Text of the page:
For asylum seekers with no anchor relatives in Canada, there is a more dangerous option. According to the Safe Third Country Agreement, anyone who makes it to an immigration center inside Canada’s borders will be considered for asylum. This provides an incentive for people to cross the border illegally. Fifteen months after the S.T.C.A. was implemented, the Immigration and Refugee Clinical Program at Harvard Law School issued a report warning that the treaty was “already beginning to encourage an underground system of migration.” The election of Donald Trump, whose tone toward immigrants has often been hostile, has led even more refugees to attempt crossings into Canada. This winter, Canadian authorities say, there has been a significant increase in illegal migration along the borders in Quebec, Manitoba, and British Columbia. “The farmers are worried about what they’re going to find when the snow melts,” a Canadian official told the Times.
In recent months, an unusually high number of Vive residents without anchor relatives in Canada have been disappearing at night, running off to cross the border illegally. Officially, the Vive staff will not help residents plan an illegal crossing. “Basically we just say, ‘That’s not something we can deal with or know about, and we don’t advise it, because it’s very dangerous,’ ” Mariah Walker told me. But she often tells residents, “Ultimately, it is your life, and you must make the decision.”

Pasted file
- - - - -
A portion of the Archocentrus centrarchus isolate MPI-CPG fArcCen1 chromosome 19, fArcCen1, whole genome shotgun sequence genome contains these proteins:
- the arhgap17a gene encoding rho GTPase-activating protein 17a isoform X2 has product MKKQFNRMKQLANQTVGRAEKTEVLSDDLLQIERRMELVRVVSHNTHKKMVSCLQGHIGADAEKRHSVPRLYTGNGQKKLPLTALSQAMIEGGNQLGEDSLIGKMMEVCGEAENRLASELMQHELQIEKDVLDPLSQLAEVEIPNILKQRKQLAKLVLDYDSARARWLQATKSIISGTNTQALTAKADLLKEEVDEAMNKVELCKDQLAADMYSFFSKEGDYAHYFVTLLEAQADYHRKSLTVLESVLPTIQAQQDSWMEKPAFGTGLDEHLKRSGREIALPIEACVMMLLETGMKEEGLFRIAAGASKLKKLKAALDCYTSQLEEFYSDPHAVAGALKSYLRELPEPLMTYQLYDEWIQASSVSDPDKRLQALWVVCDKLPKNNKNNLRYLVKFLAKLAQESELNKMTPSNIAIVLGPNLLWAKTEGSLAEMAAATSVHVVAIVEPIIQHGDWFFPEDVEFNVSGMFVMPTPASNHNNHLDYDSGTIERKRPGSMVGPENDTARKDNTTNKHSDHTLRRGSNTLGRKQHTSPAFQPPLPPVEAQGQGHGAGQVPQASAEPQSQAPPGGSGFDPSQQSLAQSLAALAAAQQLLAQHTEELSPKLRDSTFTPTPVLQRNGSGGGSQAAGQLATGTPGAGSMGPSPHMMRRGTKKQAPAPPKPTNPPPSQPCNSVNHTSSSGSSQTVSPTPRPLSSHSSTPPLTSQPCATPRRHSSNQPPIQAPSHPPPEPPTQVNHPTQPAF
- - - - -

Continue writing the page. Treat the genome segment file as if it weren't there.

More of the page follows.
Quietly, residents share strategies and spend hours studying Google Maps together. Some refugees attempt to cross the border on foot, through the forests of northern New York State. Others take closer but riskier routes, including a treacherous railroad bridge over the Niagara River. One Vive volunteer told me, “Not long ago, a guy showed up from Afghanistan and asked me, right away, ‘How can I find the railroad bridge?’ ”